- Importance of bicycling to the future of Tysons
- Bicycle and transit integration
- Access and encouragement for all
- Bikes and business
- Safety, law enforcement, and evaluation
- Where to next for Fairfax biking?
- There is a significant last mile problem in trying to connect low-density suburban sprawl with mixed-use development centers. Unless walkable and bikeable transit-oriented suburban developments are connected to surrounding low-density areas by transit and safe, convenient, non-motor options, people will continue to drive for most local trips.
- The importance of bicycling as a way to overcome the last mile problem is not discussed in the report. Bicycles can be a viable solution for accessing new developments from areas within 2-3 miles. ULI’s report treats cycling as an afterthought, such as when it describes a development as bike-friendly there are 35 bike racks. In sum, bicycling is briefly mentioned as a way to connect to transit but not as a viable mode in and of itself.
- One advantage to wide, suburban arterials is that there is room to add options other than moving cars, like dedicated bus and bike lanes, physically separated cycletracks, bus rapid transit lanes, and streetcars.
Earlier this week, Allen Muchnick—a longtime bicycling advocate, WABA member, former WABA board member, and current VBF board member—gave us an update on his ongoing efforts to ensure that safe bicycling accommodations are included in the widening of Route 1 through Fort Belvoir.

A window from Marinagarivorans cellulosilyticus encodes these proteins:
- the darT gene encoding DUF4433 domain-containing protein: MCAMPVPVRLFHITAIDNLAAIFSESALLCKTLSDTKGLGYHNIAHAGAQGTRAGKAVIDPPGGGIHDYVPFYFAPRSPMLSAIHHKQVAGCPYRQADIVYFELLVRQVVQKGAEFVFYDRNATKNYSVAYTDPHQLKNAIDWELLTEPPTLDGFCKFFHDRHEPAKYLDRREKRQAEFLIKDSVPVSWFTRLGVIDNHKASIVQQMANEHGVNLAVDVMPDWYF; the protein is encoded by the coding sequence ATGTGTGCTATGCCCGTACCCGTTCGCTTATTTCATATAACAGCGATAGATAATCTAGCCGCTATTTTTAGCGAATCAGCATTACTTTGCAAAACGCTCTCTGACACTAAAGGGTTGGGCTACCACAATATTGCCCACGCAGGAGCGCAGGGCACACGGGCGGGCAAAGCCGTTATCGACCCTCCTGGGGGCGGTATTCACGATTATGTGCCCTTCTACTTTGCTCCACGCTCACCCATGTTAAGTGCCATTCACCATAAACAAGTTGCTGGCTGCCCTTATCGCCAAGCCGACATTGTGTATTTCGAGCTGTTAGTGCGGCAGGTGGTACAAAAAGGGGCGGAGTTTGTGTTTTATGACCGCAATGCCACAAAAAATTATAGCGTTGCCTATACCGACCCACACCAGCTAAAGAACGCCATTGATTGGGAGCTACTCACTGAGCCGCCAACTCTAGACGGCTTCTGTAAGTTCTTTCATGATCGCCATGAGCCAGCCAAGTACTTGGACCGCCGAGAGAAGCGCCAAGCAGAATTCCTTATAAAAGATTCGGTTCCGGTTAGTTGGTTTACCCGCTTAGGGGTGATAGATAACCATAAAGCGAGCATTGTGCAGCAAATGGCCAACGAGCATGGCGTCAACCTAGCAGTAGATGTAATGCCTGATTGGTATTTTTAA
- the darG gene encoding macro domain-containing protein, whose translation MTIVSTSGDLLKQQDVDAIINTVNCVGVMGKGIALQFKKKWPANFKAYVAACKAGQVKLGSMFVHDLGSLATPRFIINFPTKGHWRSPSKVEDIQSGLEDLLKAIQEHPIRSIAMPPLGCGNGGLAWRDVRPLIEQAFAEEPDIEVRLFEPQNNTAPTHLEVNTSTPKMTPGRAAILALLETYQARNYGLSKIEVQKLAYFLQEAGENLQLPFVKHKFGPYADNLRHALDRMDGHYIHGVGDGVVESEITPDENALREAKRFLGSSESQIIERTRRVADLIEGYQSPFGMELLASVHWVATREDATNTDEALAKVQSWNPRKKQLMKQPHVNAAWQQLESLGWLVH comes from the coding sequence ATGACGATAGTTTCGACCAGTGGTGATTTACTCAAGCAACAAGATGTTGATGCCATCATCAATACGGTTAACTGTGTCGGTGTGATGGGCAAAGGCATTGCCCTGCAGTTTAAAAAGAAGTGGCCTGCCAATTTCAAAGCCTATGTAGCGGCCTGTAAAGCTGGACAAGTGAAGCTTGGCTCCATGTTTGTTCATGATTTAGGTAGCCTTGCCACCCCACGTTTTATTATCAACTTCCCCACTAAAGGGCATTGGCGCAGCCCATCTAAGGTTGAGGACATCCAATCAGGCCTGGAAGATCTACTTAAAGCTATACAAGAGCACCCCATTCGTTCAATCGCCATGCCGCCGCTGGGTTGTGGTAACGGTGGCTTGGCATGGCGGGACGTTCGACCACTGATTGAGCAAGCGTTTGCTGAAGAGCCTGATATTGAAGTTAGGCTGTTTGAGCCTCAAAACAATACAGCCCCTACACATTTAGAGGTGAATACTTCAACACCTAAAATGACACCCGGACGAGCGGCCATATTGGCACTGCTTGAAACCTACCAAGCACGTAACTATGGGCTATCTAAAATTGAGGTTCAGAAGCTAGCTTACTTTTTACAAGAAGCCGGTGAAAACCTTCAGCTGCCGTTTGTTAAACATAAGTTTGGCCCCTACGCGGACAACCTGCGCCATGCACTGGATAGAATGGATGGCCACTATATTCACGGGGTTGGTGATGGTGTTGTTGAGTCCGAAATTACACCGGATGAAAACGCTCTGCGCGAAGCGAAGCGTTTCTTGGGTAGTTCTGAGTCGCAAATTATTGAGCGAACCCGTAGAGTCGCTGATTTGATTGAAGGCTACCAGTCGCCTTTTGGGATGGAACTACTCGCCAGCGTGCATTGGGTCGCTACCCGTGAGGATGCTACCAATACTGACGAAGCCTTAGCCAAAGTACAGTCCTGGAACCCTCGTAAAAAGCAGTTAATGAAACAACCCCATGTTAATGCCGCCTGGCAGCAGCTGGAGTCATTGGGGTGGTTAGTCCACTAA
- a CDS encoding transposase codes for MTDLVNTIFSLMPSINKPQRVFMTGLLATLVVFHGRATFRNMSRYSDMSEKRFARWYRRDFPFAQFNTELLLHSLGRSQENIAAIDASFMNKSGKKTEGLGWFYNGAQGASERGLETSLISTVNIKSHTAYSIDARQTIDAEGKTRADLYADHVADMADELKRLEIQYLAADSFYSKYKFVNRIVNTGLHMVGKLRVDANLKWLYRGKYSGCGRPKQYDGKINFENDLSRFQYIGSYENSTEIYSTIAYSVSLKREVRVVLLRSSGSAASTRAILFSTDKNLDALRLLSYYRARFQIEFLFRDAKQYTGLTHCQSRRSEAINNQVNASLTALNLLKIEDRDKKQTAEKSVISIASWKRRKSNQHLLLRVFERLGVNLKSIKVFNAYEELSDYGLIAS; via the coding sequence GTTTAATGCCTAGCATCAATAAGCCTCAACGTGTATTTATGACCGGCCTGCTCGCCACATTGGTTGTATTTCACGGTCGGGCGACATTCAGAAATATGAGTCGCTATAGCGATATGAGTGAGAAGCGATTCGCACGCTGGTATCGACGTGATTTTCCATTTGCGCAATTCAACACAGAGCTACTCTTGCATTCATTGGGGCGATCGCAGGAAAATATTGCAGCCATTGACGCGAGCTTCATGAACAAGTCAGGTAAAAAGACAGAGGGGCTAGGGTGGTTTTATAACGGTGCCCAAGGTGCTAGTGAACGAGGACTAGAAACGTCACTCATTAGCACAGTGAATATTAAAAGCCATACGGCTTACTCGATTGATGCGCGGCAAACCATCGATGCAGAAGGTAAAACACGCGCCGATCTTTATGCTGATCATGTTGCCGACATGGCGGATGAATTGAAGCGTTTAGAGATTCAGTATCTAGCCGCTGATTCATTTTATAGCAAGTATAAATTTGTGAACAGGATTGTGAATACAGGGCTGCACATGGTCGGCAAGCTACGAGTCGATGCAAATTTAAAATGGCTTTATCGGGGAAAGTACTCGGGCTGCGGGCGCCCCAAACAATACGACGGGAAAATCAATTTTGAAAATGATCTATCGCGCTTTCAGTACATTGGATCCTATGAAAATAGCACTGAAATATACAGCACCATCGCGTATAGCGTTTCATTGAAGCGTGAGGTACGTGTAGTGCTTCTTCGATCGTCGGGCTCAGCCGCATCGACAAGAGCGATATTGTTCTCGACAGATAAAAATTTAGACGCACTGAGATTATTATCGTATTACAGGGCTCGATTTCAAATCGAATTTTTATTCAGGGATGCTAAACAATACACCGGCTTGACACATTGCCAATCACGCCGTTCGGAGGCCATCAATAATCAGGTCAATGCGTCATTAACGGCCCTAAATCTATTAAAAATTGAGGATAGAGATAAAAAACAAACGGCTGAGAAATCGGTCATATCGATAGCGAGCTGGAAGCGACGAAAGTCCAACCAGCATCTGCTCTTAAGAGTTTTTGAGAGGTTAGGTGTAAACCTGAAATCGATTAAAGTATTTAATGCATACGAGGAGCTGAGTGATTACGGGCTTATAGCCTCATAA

Fort Belvoir is just south of Mount Vernon on Route 1. That portion of Route 1 is designated as U.S. Bicycle Route 1, a Florida-to-Maine bicycle route used by long-distance riders. Given Fort Belvoir’s proximity to the Mount Vernon Trail and Route 1’s importance as a connector for northern Virginia cyclists, including accommodations for bikes on the widened road is a critical matter for regional bicyclists.
Local cyclists must speak up: Under current plans, VDOT will not create sufficient safe space for bicyclists in a project that improves a portion of roadway that their own mapping recognizes as part of one of the nation’s most important biking routes.
Please take a moment to send a comment to the Metropolitan Washington Council of Governments Transportation Planning Board and the head of VDOT stating that Route 1 must be designed to allow for bicyclists to travel safely.
A more extensive explanation from Allen is below: